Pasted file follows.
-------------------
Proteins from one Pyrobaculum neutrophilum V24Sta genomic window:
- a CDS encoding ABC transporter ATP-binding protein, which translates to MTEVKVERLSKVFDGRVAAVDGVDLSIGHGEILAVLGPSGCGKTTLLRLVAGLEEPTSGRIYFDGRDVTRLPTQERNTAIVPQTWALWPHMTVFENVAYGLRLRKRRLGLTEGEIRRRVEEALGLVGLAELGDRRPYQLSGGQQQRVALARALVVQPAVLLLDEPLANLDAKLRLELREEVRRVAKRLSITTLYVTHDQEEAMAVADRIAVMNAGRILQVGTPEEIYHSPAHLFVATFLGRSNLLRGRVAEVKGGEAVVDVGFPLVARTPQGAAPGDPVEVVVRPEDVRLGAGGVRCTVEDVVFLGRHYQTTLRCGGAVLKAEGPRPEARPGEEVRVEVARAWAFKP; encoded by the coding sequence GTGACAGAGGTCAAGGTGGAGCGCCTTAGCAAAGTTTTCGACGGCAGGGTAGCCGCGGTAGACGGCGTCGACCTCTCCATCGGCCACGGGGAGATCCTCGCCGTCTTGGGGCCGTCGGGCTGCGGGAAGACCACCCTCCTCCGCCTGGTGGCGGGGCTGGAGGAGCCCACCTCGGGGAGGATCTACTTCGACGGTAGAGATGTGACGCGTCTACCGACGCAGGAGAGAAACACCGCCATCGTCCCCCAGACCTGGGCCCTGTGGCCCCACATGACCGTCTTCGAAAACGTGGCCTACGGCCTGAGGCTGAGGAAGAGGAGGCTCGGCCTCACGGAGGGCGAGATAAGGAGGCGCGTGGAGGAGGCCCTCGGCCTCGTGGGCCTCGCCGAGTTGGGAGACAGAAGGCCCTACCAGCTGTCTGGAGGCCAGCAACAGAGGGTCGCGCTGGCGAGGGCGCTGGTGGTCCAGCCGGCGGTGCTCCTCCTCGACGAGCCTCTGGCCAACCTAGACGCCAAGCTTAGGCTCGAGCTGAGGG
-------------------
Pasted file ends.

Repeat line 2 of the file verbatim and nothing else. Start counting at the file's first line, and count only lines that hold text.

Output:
- a CDS encoding ABC transporter ATP-binding protein, which translates to MTEVKVERLSKVFDGRVAAVDGVDLSIGHGEILAVLGPSGCGKTTLLRLVAGLEEPTSGRIYFDGRDVTRLPTQERNTAIVPQTWALWPHMTVFENVAYGLRLRKRRLGLTEGEIRRRVEEALGLVGLAELGDRRPYQLSGGQQQRVALARALVVQPAVLLLDEPLANLDAKLRLELREEVRRVAKRLSITTLYVTHDQEEAMAVADRIAVMNAGRILQVGTPEEIYHSPAHLFVATFLGRSNLLRGRVAEVKGGEAVVDVGFPLVARTPQGAAPGDPVEVVVRPEDVRLGAGGVRCTVEDVVFLGRHYQTTLRCGGAVLKAEGPRPEARPGEEVRVEVARAWAFKP; encoded by the coding sequence GTGACAGAGGTCAAGGTGGAGCGCCTTAGCAAAGTTTTCGACGGCAGGGTAGCCGCGGTAGACGGCGTCGACCTCTCCATCGGCCACGGGGAGATCCTCGCCGTCTTGGGGCCGTCGGGCTGCGGGAAGACCACCCTCCTCCGCCTGGTGGCGGGGCTGGAGGAGCCCACCTCGGGGAGGATCTACTTCGACGGTAGAGATGTGACGCGTCTACCGACGCAGGAGAGAAACACCGCCATCGTCCCCCAGACCTGGGCCCTGTGGCCCCACATGACCGTCTTCGAAAACGTGGCCTACGGCCTGAGGCTGAGGAAGAGGAGGCTCGGCCTCACGGAGGGCGAGATAAGGAGGCGCGTGGAGGAGGCCCTCGGCCTCGTGGGCCTCGCCGAGTTGGGAGACAGAAGGCCCTACCAGCTGTCTGGAGGCCAGCAACAGAGGGTCGCGCTGGCGAGGGCGCTGGTGGTCCAGCCGGCGGTGCTCCTCCTCGACGAGCCTCTGGCCAACCTAGACGCCAAGCTTAGGCTCGAGCTGAGGG